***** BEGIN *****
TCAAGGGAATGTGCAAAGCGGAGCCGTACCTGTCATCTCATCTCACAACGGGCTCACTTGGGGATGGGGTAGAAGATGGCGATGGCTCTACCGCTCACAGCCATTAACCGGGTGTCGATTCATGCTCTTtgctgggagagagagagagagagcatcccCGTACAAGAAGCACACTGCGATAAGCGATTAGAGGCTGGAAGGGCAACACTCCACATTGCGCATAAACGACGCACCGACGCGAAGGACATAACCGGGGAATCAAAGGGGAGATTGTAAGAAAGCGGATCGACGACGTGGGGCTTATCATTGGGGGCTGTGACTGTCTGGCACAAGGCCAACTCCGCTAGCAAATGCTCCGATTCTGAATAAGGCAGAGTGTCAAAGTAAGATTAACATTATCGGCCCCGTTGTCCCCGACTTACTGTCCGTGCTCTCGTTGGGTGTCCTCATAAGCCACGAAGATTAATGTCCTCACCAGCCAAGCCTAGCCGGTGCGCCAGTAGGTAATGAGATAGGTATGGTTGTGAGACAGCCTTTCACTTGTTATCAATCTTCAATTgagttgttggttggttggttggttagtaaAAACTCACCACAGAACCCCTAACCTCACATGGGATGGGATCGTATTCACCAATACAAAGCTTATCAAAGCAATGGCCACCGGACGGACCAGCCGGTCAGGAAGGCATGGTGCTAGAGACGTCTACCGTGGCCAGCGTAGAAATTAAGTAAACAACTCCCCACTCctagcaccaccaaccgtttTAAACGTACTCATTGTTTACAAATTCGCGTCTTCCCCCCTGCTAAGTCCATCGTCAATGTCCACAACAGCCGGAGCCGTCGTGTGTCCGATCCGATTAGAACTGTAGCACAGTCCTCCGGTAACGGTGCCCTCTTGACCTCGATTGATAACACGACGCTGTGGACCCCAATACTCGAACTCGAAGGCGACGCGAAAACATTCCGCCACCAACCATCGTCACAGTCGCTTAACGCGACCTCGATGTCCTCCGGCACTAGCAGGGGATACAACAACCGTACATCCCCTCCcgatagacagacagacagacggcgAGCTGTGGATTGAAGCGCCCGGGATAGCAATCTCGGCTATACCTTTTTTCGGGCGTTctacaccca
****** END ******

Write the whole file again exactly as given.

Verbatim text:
TCAAGGGAATGTGCAAAGCGGAGCCGTACCTGTCATCTCATCTCACAACGGGCTCACTTGGGGATGGGGTAGAAGATGGCGATGGCTCTACCGCTCACAGCCATTAACCGGGTGTCGATTCATGCTCTTtgctgggagagagagagagagagcatcccCGTACAAGAAGCACACTGCGATAAGCGATTAGAGGCTGGAAGGGCAACACTCCACATTGCGCATAAACGACGCACCGACGCGAAGGACATAACCGGGGAATCAAAGGGGAGATTGTAAGAAAGCGGATCGACGACGTGGGGCTTATCATTGGGGGCTGTGACTGTCTGGCACAAGGCCAACTCCGCTAGCAAATGCTCCGATTCTGAATAAGGCAGAGTGTCAAAGTAAGATTAACATTATCGGCCCCGTTGTCCCCGACTTACTGTCCGTGCTCTCGTTGGGTGTCCTCATAAGCCACGAAGATTAATGTCCTCACCAGCCAAGCCTAGCCGGTGCGCCAGTAGGTAATGAGATAGGTATGGTTGTGAGACAGCCTTTCACTTGTTATCAATCTTCAATTgagttgttggttggttggttggttagtaaAAACTCACCACAGAACCCCTAACCTCACATGGGATGGGATCGTATTCACCAATACAAAGCTTATCAAAGCAATGGCCACCGGACGGACCAGCCGGTCAGGAAGGCATGGTGCTAGAGACGTCTACCGTGGCCAGCGTAGAAATTAAGTAAACAACTCCCCACTCctagcaccaccaaccgtttTAAACGTACTCATTGTTTACAAATTCGCGTCTTCCCCCCTGCTAAGTCCATCGTCAATGTCCACAACAGCCGGAGCCGTCGTGTGTCCGATCCGATTAGAACTGTAGCACAGTCCTCCGGTAACGGTGCCCTCTTGACCTCGATTGATAACACGACGCTGTGGACCCCAATACTCGAACTCGAAGGCGACGCGAAAACATTCCGCCACCAACCATCGTCACAGTCGCTTAACGCGACCTCGATGTCCTCCGGCACTAGCAGGGGATACAACAACCGTACATCCCCTCCcgatagacagacagacagacggcgAGCTGTGGATTGAAGCGCCCGGGATAGCAATCTCGGCTATACCTTTTTTCGGGCGTTctacaccca